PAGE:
Book Image

Domain-Driven Design with Golang

By : Matthew Boyle
4 (2)
Book Image

Domain-Driven Design with Golang

4 (2)
By: Matthew Boyle

Overview of this book

Domain-driven design (DDD) is one of the most sought-after skills in the industry. This book provides you with step-by-step explanations of essential concepts and practical examples that will see you introducing DDD in your Go projects in no time. Domain-Driven Design with Golang starts by helping you gain a basic understanding of DDD, and then covers all the important patterns, such as bounded context, ubiquitous language, and aggregates. The latter half of the book deals with the real-world implementation of DDD patterns and teaches you how to build two systems while applying DDD principles, which will be a valuable addition to your portfolio. Finally, you’ll find out how to build a microservice, along with learning how DDD-based microservices can be part of a greater distributed system. Although the focus of this book is Golang, by the end of this book you’ll be able to confidently use DDD patterns outside of Go and apply them to other languages and even distributed systems.
Table of Contents (13 chapters)
Part 1: Introduction to Domain-Driven Design
Part 2: Real -World Domain-Driven Design with Golang

When should you use DDD?

DDD works best when applied to large, complex systems. A surprising number of the systems Software engineers write today are basic CRUD (short for create, read, update, and delete) applications. Applying DD development to such applications would be overkill and likely make delivery slower and more complicated.

The Big Red Book provides a helpful DDD scorecard. Here is a simplified version of the scorecard:

Is your project . . .


Additional thoughts

Mostly doing simple create, reads, updates, and deletes from the database?


Sometimes, evaluating simple can be tricky. If you have lots of business logic between the input and the output, your application might not fit into this category. If all you are doing is validating the input and then passing it through to the database layer, you are in this category.

Does your application have fewer than 30 user stories/business flows?


User stories often take this format—as a user, I want an X so that I can Y. Does your system have 30 of these flows? Is it likely to have much more in the future, or are changes mostly minor updates at this point? If it’s fewer than 30, don’t give your system the point here.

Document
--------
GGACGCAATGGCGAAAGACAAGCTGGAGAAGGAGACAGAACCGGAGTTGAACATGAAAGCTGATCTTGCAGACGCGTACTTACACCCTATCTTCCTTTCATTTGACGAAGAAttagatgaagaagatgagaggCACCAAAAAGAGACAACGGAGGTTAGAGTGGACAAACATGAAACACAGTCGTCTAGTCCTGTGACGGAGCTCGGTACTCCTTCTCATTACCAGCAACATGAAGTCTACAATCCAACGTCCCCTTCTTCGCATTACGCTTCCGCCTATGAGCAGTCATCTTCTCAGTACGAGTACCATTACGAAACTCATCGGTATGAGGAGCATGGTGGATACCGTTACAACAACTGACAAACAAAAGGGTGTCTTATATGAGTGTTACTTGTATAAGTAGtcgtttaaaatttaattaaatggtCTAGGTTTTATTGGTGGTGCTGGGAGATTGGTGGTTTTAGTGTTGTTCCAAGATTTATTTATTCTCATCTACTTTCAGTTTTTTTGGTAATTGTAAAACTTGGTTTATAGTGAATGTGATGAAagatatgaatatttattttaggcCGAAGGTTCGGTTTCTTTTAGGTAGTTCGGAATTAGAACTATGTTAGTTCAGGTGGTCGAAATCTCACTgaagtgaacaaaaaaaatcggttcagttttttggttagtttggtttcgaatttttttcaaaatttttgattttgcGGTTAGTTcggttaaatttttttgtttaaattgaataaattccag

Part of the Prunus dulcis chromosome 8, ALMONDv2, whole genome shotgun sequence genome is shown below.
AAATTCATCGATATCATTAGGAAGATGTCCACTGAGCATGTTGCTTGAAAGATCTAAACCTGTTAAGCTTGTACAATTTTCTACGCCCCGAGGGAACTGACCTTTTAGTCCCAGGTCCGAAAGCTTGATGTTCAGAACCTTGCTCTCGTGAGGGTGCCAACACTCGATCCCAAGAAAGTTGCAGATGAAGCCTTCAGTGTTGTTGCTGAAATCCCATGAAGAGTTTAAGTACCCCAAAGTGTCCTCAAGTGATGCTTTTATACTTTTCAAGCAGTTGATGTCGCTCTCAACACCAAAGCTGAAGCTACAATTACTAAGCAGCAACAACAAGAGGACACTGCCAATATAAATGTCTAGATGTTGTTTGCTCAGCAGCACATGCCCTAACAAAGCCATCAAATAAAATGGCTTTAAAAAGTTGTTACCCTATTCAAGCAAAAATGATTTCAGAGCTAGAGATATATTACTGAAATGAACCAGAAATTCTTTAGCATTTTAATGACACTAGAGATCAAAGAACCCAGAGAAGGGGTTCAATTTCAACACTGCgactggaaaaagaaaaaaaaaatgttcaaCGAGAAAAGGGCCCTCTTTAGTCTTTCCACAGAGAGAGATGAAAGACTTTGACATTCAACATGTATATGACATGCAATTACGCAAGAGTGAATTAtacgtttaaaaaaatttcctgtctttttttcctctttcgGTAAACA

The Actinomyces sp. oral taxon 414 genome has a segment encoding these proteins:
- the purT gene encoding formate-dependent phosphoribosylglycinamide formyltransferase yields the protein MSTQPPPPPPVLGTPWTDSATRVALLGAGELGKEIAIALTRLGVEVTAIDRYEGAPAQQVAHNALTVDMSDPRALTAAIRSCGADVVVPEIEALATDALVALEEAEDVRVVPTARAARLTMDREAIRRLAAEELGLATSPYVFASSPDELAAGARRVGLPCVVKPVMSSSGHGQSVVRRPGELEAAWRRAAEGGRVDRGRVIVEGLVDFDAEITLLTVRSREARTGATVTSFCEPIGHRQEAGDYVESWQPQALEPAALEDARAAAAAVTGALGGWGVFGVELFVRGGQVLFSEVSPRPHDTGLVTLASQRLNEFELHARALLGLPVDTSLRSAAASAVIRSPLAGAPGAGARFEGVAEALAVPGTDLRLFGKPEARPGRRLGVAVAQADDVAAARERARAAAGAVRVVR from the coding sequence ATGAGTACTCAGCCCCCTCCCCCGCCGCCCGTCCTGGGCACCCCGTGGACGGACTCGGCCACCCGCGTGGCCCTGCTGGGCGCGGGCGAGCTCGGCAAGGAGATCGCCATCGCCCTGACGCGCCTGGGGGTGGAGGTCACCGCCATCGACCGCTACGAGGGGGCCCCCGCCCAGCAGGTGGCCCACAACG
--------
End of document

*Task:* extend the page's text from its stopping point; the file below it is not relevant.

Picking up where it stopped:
Does your application have 40+ user/stories/business flows?


We’re starting to enter the territory where we might want to consider DDD. Vaughn correctly highlights that we often do not identify complexity early enough and must pay for that decision later. Consider this your early warning that you are likely building a complex system.

Is the application likely to grow in complexity?


Some applications start simple, but there is a clear path to complexity. For example, if you were bootstrapping a startup, you might have something simple for the first few months. But as you attract funding, you know you will have to step up the complexity of the problem you’re solving.

The application will be around for a long time, and the changes you predict you need to make will not be simple.


There are very few systems that don’t undergo regular change.

Understanding the complexity of the changes necessary is important to deciding whether DDD is right for you.

Updating a holiday booking system to understand next year’s public holidays versus making a crypto exchange to support a new protocol are different classes of problems—the latter being worthy of the points for this category.

You don’t understand the domain because it is new, and as far as you are aware, no one has ever built a system like this before.


Modeling and defining a domain is DDD’s bread and butter.

Table 1.1 – DDD scorecard

If you score more than 7 points on the table, your application is a great candidate for DDD.

If you have scored less than 7, you may still benefit from some of the principles we will discuss in this book, but it might be that the time investment necessary to implement DDD properly is not worth it.

Committing to following the DDD principles is precisely that—a commitment. It cannot come from engineering; it needs to be a decision involving all project stakeholders. It requires time and effort to get the domain, language, and contexts correct and needs strong involvement from the domain experts. It also requires engineers to think one level higher than software and to think about behavior first.